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Three quantum nanoresonators assembled from carbon monoxide molecules. a "Bilby," b "Hawk," c "Broken Hawk." Each is assembled on a copper crystal by placing 90 CO molecules (black dots) around a polygonal contour. The polygon is geometrically the union of seven identical 306090degree triangles. In polygons a and b, any two adjacent triangles are related by reflection across their common border; this does not hold for c. The polygonal shapes a and b are known to be mathematically isospectral (but different in this respect from c even though c matches, for example, their area and perimeter); the authors exploit this feature to directly access the phase of the quantummechanical system formed by the surface electrons trapped inside the CO walls. Image after Manoharan et al. Science for February 8, 2008 ran a Report by a 6member Stanford team entitled "Quantum Phase Extraction in Isospectral Electronic Nanostructures." The team, led by Hari Manoharan, took advantage of the discovery (Carolyn Gordon, David Webb, Scott Wolpert, 1992) of pairs of distinct polygonal shapes isospectral in the sense that they had exactly the same vibrational profile: identical responses at every frequency. This discovery was the longawaited answer to Mark Kac's 1966 question "Can you hear the shape of a drum?" The Science authors use carbon monoxide molecules to draw a pair of different but geometrically isospectral shapes on the surface of a copper crystal. Each has area about 57 square nanometers, and encloses about 30 of "the 2D Fermi sea of electrons" that inhabit the surface; this pond of electrons will function as a "vibrating medium." The authors remark that "the timeindependent Schrödinger equation is also a wave equation defined by the Laplacian and boundary conditions," i.e. the same equation that governs the sound of a drum, and that therefore the electronic resonances of the set of captured electrons will be the same for the two structures. Their main result is showing that "the complete phase information of wave functions in both structures can be experimentally determined" by "harnessing the topological property of isospectrality as the additional degree of freedom." This is physically significant because the spatial variation of the phase of the wave functions is measured without the usual reliance on interference phenomena. The supplementary information for this report includes a movie with soundtrack where the Schrödinger vibrations of the Bilby, Hawk and Broken Hawk nanostructures can be "heard" (at the rate of 100 THz ~ 1 KHz). Markov Clusters in the tree of life "Longheld ideas regarding the evoltionary relationships among animals have recently been upended by sometimes controversial hypotheses based largely on insights from molecular data." So begins the abstract of a paper in the April 10 2008 Nature. The authors, an 18member international team led by Casey Dunn (Brown), present in "Broad phylogenomic sampling improves resolution of the animal tree of life" a new method for selecting the genes to analyze in order to more accurately understand the relative position of species on the evolutionary tree. "We present a new approach to identification of orthologous genes in animal phylogenomic studies that relies on a Markov cluster algorithm to analyse the structure of BLAST hits to a subset of the NCBI HomoloGene Database." BLAST (basic local alignment search tool) is a powerful algorithm, invented in 1990, for locating occurrences of a piece of genetic code in the NCBI (National Center for Biotechnology Information) database. The Markov Cluster Algorithm was devised in 2000 by Stijn van Dongen. It uses a stochastic, dynamic procedure to pinpoint the most significant part of a graph. In Henk Nieland's words: "Simulate many random walks (or flow) within the whole graph, and strengthen flow where it is already strong, and weaken it where it is weak. By repeating the process an underlying cluster structure will gradually become visible." (animated MCA simulation available here).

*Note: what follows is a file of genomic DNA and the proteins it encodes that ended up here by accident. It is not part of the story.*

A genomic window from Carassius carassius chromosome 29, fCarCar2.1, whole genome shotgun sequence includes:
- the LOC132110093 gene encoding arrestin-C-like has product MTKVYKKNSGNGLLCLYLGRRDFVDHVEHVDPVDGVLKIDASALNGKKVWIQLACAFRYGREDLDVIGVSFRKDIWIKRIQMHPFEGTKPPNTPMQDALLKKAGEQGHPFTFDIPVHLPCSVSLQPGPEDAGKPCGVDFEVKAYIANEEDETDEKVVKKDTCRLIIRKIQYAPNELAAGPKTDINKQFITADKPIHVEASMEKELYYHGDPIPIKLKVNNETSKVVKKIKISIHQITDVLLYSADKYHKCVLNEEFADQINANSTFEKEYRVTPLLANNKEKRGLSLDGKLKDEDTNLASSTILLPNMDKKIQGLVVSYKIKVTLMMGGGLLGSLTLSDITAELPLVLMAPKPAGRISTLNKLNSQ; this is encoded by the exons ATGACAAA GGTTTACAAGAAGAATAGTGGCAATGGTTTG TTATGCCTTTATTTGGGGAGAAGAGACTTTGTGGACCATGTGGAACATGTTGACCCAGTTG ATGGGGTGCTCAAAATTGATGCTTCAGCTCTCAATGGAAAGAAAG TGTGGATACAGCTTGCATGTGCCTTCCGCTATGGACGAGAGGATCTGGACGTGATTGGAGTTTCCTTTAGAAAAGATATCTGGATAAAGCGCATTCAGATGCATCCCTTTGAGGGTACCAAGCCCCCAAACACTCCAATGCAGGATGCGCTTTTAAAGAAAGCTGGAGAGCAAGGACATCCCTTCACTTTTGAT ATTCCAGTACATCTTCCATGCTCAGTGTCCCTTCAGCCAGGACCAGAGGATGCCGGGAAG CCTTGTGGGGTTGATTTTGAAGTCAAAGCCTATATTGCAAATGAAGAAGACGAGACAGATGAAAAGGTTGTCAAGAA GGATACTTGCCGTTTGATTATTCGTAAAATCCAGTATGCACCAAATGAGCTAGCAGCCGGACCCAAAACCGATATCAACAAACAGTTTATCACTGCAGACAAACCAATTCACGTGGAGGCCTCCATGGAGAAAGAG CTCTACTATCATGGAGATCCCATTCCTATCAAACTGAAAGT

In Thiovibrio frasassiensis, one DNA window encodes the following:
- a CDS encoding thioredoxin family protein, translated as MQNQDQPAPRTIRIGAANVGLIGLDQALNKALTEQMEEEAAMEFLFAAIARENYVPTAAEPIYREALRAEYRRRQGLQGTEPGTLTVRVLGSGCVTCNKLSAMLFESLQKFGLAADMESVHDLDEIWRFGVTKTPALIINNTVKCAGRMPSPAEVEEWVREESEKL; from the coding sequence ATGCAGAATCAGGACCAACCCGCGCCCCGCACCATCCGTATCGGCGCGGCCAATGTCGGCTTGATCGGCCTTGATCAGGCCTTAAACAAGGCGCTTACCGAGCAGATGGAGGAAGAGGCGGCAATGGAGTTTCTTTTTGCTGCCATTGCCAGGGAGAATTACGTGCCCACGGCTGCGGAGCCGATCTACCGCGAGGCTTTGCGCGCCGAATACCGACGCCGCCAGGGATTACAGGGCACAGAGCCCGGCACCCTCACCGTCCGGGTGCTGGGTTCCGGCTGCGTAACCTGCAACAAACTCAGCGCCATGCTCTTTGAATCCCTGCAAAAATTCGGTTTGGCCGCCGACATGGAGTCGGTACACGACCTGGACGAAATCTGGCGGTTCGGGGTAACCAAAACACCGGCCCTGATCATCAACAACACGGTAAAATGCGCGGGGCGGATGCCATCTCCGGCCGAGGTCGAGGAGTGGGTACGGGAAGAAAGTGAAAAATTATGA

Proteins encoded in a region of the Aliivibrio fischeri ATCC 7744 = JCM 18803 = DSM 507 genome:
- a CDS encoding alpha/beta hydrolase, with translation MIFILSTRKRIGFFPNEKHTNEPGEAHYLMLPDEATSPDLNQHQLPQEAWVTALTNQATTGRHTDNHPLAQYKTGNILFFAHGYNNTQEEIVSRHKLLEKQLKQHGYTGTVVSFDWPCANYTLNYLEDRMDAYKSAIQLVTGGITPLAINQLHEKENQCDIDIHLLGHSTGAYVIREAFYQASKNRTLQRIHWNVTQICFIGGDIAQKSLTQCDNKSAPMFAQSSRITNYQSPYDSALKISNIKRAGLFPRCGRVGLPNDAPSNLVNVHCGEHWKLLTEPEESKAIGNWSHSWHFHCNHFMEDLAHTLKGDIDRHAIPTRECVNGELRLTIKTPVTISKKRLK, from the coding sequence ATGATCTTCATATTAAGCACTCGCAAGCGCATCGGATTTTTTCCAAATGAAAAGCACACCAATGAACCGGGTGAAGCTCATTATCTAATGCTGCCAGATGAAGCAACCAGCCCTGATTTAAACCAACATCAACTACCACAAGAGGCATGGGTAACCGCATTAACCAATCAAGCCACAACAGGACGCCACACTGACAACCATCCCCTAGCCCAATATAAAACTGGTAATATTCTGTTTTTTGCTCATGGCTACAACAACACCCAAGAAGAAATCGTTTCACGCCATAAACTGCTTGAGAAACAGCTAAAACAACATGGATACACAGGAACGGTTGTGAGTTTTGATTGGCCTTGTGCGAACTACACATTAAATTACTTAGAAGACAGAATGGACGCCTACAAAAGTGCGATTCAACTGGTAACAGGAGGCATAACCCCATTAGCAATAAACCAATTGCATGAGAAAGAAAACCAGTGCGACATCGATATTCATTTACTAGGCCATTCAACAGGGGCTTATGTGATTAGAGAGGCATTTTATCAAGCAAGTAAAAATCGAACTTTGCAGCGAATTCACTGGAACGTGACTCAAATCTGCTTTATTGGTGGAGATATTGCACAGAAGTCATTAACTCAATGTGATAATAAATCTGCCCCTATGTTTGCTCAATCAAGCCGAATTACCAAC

The Markov Cluster Algorithm at work. Red represents intensity. In Nieland's words: "... flow between different dense regions of nodes which are sparsely connected eventually evaporates, showing cluster structure present in tbe original input graph." Image courtesy of Stijn van Dongen.
The path to algebra: fractions
"News of the Week" in Science (March 21, 2008) was a story by Jeffrey Mervis about the National Mathematics Advisory Panel's release the week before of "a 120page report on the importance of preparing students for algebra ... and its role as a gateway course for later success in high school, college, and the workplace." The report is available online. Mervis spoke with Larry Faulkner, the chair of the panel, and reports that the panel avoided "avoided taking sides in a debilitating 2decadelong debate on the appropriate balance between drilling students on the material and making sure they understand what they are doing." The recommendations are that "students should memorize basic arithmetic facts and spend more time on fractions and their meaning." But, as Mervis explains, "how teachers achieve those goals is up to them."
Tony Phillips 
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